Springing Your Pop Up Into Summer

If you’re like most pop up owners, you probably put any thought of camping away for the duration after winterizing your trailer some time in the fall. Although it’s definitely possible to go winter camping in a pop up, it isn’t always the most comfortable experience, and I don’t know about you, but re-winterizing a rig over and over isn’t exactly my idea of fun. But once any threat of a hard freeze is gone, all bets are off. So what if the weather isn’t going to be conducive to camping every weekend once summer is in full swing, let alone early spring—if you de-winterize your rig early on, you won’t be stuck cleaning out the cobwebs while everyone else is out enjoying themselves.

How Early is Too Early?

As the dreary winter months drag on, it’s all too easy to jump the gun on getting your rig ready for the spring thaw. So unless you really don’t mind winterizing it all over again, you’ll want to make sure that you don’t pull it off the blocks too early. But how early is too early? Exactly when should you start getting your pop up ready for spring?

pop up camper spring field

The amount of work it takes to get a pop up ready for spring has a lot to do with how it spent its winter. Image courtesy of mitsy mcgoo, via Flickr (Creative Commons 2.0)

That’s basically a function of where you live and how long the winter lasts there. A good general rule of thumb is that you’re good to go once any threat of a hard freeze is gone. You’ll probably be fine if the temperature drops down near, or even below, freezing for one night, but if it drops and stays, you’re going to have to winterize your rig all over again or face the chance of some expensive repairs.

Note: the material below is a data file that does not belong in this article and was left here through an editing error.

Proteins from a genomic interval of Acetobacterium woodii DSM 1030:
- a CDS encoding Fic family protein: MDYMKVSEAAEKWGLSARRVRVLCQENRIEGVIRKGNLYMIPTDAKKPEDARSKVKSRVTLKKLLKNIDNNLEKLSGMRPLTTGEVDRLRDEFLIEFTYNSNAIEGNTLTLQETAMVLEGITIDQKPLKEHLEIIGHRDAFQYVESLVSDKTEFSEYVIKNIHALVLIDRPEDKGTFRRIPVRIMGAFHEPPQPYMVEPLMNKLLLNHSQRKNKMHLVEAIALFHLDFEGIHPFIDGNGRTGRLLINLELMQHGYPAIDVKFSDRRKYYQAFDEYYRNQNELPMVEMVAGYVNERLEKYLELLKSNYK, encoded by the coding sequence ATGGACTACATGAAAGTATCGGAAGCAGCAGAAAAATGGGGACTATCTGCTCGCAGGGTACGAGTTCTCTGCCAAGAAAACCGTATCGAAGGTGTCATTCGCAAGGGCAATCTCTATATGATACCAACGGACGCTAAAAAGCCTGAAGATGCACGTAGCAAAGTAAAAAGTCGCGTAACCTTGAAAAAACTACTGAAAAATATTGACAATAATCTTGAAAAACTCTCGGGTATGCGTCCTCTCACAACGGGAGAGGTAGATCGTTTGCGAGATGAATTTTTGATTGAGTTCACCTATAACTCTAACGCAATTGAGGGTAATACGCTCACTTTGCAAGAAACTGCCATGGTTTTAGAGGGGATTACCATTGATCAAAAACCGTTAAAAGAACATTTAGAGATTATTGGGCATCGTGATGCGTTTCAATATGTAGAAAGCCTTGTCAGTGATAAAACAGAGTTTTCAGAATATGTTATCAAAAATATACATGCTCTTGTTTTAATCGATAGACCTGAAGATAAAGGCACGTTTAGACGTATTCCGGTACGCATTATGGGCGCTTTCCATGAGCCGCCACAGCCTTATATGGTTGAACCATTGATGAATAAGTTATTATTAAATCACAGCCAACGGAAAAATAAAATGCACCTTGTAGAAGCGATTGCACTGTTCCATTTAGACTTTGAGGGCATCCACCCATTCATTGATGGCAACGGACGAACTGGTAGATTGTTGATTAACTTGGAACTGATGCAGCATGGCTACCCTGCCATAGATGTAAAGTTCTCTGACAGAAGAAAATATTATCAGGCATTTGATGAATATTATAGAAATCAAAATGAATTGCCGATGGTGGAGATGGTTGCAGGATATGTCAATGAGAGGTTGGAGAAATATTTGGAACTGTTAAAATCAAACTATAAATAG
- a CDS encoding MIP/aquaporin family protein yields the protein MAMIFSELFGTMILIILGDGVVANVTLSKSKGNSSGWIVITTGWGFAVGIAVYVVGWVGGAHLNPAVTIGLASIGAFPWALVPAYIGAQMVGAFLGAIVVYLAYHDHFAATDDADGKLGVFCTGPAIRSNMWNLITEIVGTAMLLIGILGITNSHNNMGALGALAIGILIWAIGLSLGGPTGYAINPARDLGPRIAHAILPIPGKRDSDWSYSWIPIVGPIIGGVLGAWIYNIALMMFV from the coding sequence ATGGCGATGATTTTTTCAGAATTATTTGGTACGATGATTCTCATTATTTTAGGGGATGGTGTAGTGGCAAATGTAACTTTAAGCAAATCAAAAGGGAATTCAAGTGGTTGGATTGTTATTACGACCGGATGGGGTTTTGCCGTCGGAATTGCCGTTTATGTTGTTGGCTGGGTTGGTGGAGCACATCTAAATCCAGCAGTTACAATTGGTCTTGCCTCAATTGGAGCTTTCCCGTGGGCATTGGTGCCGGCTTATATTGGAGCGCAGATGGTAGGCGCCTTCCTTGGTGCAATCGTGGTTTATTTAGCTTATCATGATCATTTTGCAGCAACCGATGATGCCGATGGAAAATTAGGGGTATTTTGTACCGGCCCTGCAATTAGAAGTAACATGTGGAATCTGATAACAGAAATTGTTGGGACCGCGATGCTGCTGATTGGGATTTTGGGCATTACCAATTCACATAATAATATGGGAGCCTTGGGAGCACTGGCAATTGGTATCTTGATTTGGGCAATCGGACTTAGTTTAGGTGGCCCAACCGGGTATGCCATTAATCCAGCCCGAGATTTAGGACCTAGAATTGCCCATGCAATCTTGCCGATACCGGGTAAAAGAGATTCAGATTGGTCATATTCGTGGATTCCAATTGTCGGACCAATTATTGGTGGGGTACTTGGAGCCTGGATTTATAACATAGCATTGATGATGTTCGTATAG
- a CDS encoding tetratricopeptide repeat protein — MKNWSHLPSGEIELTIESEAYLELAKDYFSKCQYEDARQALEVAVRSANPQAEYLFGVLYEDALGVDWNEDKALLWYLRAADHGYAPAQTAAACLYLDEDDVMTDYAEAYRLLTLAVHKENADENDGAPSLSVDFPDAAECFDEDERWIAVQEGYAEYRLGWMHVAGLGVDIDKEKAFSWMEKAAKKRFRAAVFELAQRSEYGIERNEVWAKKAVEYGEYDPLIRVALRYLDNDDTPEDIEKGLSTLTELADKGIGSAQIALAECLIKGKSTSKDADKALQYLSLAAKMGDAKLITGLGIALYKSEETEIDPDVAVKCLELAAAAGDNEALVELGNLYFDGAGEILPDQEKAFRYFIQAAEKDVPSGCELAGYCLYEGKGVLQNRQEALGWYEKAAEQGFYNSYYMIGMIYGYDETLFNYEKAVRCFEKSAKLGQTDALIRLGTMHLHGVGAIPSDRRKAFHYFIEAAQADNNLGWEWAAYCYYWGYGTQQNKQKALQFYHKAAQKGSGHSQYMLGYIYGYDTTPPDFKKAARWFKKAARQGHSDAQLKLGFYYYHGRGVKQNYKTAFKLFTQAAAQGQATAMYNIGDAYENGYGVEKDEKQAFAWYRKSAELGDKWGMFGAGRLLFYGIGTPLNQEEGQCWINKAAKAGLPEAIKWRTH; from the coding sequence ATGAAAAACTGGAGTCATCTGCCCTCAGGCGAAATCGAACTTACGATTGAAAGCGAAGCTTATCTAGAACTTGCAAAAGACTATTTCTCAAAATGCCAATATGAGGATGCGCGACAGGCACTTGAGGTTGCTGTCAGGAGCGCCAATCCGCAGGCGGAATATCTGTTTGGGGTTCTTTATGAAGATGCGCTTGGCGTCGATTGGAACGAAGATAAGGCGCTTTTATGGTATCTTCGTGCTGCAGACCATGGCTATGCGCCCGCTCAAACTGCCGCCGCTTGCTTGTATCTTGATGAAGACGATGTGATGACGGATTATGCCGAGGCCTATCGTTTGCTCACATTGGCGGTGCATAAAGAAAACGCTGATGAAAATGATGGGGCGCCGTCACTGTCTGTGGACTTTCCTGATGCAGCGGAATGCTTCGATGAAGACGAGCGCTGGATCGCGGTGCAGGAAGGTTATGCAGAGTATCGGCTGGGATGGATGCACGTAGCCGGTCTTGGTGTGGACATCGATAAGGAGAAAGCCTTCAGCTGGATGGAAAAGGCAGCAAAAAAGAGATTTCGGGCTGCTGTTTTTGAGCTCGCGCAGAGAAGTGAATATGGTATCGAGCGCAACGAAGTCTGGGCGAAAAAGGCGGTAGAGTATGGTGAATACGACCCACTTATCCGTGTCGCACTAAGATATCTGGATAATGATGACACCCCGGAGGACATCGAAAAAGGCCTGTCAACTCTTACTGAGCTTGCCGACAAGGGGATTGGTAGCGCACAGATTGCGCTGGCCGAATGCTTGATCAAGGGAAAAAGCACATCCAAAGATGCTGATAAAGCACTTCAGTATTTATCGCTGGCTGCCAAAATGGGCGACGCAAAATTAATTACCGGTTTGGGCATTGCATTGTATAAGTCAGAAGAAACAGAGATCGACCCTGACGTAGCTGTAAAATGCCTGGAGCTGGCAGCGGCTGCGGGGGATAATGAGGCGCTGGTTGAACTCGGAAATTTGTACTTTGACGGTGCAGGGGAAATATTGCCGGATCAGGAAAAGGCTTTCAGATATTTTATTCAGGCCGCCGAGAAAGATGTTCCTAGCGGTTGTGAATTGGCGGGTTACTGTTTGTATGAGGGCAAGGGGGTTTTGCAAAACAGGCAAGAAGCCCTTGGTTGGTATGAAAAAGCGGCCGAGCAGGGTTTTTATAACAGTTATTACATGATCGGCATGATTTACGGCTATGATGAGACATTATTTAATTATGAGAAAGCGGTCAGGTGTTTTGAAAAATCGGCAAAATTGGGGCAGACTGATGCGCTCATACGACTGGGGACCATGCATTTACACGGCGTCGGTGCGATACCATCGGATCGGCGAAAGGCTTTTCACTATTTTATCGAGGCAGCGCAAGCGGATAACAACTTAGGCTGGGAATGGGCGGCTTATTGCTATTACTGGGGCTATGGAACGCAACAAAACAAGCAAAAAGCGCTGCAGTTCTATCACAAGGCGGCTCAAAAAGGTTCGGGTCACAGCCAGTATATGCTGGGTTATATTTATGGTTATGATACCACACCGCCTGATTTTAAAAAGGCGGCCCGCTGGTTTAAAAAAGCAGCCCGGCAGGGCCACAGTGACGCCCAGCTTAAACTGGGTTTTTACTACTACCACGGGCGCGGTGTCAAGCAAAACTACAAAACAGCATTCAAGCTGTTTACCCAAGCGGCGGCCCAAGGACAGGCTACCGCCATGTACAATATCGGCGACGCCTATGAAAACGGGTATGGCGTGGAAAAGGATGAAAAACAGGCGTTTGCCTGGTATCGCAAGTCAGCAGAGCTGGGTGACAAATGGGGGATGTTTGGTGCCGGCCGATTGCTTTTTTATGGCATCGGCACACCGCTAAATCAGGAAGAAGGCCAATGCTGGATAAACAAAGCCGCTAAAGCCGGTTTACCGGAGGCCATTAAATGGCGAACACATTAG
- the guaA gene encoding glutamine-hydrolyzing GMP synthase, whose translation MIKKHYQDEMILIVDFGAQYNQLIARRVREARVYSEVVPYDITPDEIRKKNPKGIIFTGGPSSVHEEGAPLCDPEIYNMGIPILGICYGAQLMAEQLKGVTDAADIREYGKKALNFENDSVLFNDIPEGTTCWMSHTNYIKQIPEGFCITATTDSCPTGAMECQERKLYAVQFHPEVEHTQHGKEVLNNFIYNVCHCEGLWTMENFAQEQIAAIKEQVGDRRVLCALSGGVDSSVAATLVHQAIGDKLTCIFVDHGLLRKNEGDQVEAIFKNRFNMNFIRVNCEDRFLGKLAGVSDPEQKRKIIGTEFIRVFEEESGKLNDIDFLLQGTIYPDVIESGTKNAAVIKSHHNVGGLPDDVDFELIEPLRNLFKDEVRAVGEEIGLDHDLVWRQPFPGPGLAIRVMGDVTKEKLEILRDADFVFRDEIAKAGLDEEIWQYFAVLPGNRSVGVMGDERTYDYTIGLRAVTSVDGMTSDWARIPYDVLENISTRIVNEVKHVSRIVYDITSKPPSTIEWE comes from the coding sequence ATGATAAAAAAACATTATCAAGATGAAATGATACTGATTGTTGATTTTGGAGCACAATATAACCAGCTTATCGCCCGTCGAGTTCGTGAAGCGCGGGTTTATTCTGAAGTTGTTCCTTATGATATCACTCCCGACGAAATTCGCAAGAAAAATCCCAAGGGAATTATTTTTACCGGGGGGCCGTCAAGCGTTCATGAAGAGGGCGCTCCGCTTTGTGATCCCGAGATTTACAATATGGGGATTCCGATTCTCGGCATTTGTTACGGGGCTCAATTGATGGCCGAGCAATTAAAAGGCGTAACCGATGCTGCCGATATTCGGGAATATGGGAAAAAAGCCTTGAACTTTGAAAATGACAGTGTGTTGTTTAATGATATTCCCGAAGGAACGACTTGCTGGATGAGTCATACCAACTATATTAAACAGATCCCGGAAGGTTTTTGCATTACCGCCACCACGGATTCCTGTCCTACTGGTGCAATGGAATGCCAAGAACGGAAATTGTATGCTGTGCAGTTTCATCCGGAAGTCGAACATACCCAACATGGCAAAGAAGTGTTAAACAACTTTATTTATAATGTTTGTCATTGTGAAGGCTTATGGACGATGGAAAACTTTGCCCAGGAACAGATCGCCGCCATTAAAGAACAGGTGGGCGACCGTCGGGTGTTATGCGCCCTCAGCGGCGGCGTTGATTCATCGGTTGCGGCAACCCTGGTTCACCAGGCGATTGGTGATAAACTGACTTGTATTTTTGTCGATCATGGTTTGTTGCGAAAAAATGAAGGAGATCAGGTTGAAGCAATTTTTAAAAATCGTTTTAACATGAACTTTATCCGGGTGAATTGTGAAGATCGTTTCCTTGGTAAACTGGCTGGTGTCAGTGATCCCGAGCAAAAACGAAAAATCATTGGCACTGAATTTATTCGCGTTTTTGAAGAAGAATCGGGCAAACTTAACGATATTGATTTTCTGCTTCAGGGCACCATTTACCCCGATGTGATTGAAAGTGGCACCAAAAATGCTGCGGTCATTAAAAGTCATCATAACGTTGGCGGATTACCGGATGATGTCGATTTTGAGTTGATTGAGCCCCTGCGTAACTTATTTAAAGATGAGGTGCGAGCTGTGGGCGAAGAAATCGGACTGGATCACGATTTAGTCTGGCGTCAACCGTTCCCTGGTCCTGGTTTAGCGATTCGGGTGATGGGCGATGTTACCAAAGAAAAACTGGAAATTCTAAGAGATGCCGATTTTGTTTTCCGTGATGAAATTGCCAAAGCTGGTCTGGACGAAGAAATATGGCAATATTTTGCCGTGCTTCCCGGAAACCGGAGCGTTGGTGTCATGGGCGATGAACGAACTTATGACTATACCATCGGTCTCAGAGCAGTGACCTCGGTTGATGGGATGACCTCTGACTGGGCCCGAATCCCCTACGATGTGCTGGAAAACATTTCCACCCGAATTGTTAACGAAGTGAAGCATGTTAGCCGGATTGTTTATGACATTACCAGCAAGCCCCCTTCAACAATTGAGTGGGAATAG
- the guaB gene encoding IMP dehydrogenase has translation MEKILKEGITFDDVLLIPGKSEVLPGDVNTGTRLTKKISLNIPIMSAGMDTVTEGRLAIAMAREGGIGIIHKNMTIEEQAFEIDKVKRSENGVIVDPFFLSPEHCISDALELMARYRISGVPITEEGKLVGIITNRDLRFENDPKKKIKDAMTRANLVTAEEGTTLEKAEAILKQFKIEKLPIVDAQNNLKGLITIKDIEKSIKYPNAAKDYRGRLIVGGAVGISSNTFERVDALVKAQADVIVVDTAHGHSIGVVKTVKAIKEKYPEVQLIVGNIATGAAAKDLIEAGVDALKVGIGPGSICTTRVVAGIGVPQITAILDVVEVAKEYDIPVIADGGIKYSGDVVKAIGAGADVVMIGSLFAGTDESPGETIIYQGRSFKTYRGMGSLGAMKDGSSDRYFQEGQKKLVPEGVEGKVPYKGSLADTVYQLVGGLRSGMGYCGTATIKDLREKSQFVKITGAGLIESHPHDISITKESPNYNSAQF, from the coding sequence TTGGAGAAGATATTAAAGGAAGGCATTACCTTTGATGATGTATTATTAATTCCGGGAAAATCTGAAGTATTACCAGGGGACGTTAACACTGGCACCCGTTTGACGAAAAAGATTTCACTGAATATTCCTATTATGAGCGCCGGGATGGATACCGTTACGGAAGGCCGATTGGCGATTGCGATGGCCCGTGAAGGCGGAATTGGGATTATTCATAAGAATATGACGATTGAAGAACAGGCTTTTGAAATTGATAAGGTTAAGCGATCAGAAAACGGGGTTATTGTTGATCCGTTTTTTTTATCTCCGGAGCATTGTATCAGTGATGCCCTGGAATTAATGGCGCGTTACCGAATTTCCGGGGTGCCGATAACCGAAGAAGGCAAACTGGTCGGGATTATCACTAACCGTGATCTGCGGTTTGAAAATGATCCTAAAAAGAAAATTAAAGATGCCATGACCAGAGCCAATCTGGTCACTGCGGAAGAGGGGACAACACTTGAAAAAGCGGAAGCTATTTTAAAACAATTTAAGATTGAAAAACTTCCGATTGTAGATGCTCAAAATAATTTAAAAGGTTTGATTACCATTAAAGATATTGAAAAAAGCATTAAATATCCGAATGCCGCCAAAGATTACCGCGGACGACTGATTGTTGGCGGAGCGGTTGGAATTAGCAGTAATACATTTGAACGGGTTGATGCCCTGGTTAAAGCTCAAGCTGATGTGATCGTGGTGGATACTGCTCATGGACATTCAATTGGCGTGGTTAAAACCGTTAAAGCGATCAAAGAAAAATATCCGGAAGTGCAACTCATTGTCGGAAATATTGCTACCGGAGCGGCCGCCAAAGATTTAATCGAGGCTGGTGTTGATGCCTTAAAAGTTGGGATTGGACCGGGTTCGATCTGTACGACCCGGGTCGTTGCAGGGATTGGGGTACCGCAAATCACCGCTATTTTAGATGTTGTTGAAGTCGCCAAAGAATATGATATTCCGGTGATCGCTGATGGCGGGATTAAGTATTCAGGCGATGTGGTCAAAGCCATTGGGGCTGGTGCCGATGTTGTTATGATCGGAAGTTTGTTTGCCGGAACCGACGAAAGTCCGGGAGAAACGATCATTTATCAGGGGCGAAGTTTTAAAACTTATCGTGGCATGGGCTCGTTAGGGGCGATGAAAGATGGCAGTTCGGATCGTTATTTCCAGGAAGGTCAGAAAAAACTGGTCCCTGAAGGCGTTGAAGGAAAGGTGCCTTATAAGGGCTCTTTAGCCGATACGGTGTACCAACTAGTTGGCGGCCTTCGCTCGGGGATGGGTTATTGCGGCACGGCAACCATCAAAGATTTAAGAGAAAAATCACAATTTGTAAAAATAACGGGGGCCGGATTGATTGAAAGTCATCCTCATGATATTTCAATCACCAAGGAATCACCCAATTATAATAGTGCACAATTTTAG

Getting Ready for Spring and Summer Camping

The exact items that you’ll have to check, perform maintenance on, or repair will depend on the type of pop up you have. For instance, tent trailer owners have to be concerned with the condition of the tent fabric, which a-frame owners won’t worry about, while pop up truck camper owners won’t have to worry about things like axle bearings and tires, assuming that they perform regular maintenance on their trucks, anyway.

To de-winterize your pop up camper, you will need to:

  • Close line drains (if open)
  • Check hot water tank lines for blockage
  • Clear water lines, tank and filter housing of antifreeze
  • Clean water lines, tank and filter housing

In general, some inspection items include:

  • Exterior seals
  • Vents (for blockages)
  • Frame and body for damage
  • Batteries for charge level and presence of corrosion
  • Operation of safety alarms (i.e. smoke, carbon monoxide, etc)
  • Power cord and connections
  • LP system
  • Tires for cracking, wear and inflation
  • Presence of mildew
  • Waste tank valve operation

General maintenance operations include:

  • Washing the body and applying sealer or wax as appropriate
  • Cleaning and applying sealers or conditioners to roof as per owner’s manual
  • Seasoning as necessary

You will typically also want to lubricate items such as:

  • Roof lifter posts, winches, and other raising systems
  • Door hinges and locks
  • Axle bearings
  • Hitch and coupler
set up tent trailer

Part of getting ready for spring is setting your camper up at home to air it out and check everything over. Image courtesy of Gregory Roberts, via Flickr (Creative Commons 2.0)

Clearing Your Water Lines

The first step in getting your pop up camper ready for spring is to de-winterize it, which basically just involves getting any antifreeze out of the water lines. If you used the compressed air method, you don’t have to worry about this. Simply close up any drains you may have left open, hook up to municipal water, and you’re good to go. If the water tastes off, you may want to disinfect the system.